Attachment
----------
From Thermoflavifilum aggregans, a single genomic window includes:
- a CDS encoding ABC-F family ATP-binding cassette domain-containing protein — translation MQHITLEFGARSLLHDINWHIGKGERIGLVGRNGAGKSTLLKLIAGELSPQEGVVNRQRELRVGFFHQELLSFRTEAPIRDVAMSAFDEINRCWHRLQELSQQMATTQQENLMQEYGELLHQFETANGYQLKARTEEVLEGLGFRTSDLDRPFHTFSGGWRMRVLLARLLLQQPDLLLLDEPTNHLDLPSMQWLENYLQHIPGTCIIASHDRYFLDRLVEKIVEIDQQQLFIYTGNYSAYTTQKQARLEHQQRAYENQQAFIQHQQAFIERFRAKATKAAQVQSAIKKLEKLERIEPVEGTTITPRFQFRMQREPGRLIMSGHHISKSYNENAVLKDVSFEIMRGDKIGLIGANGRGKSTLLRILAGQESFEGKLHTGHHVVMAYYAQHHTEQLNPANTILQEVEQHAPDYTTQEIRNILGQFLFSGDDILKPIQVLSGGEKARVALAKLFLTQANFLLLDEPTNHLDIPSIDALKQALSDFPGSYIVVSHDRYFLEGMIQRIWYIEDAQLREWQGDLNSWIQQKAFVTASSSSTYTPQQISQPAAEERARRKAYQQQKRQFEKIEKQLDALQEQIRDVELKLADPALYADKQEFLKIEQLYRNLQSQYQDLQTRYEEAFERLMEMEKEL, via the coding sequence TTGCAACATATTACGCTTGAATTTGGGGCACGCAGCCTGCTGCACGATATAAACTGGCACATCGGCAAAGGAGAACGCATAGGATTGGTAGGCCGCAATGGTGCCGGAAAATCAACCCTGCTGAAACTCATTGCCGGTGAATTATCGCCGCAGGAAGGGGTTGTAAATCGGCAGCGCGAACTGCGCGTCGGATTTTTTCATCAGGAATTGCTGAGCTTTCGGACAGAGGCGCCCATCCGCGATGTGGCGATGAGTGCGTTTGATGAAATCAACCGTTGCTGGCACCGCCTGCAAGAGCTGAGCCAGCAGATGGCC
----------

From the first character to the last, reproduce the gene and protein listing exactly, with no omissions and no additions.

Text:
From Thermoflavifilum aggregans, a single genomic window includes:
- a CDS encoding ABC-F family ATP-binding cassette domain-containing protein — translation MQHITLEFGARSLLHDINWHIGKGERIGLVGRNGAGKSTLLKLIAGELSPQEGVVNRQRELRVGFFHQELLSFRTEAPIRDVAMSAFDEINRCWHRLQELSQQMATTQQENLMQEYGELLHQFETANGYQLKARTEEVLEGLGFRTSDLDRPFHTFSGGWRMRVLLARLLLQQPDLLLLDEPTNHLDLPSMQWLENYLQHIPGTCIIASHDRYFLDRLVEKIVEIDQQQLFIYTGNYSAYTTQKQARLEHQQRAYENQQAFIQHQQAFIERFRAKATKAAQVQSAIKKLEKLERIEPVEGTTITPRFQFRMQREPGRLIMSGHHISKSYNENAVLKDVSFEIMRGDKIGLIGANGRGKSTLLRILAGQESFEGKLHTGHHVVMAYYAQHHTEQLNPANTILQEVEQHAPDYTTQEIRNILGQFLFSGDDILKPIQVLSGGEKARVALAKLFLTQANFLLLDEPTNHLDIPSIDALKQALSDFPGSYIVVSHDRYFLEGMIQRIWYIEDAQLREWQGDLNSWIQQKAFVTASSSSTYTPQQISQPAAEERARRKAYQQQKRQFEKIEKQLDALQEQIRDVELKLADPALYADKQEFLKIEQLYRNLQSQYQDLQTRYEEAFERLMEMEKEL, via the coding sequence TTGCAACATATTACGCTTGAATTTGGGGCACGCAGCCTGCTGCACGATATAAACTGGCACATCGGCAAAGGAGAACGCATAGGATTGGTAGGCCGCAATGGTGCCGGAAAATCAACCCTGCTGAAACTCATTGCCGGTGAATTATCGCCGCAGGAAGGGGTTGTAAATCGGCAGCGCGAACTGCGCGTCGGATTTTTTCATCAGGAATTGCTGAGCTTTCGGACAGAGGCGCCCATCCGCGATGTGGCGATGAGTGCGTTTGATGAAATCAACCGTTGCTGGCACCGCCTGCAAGAGCTGAGCCAGCAGATGGCC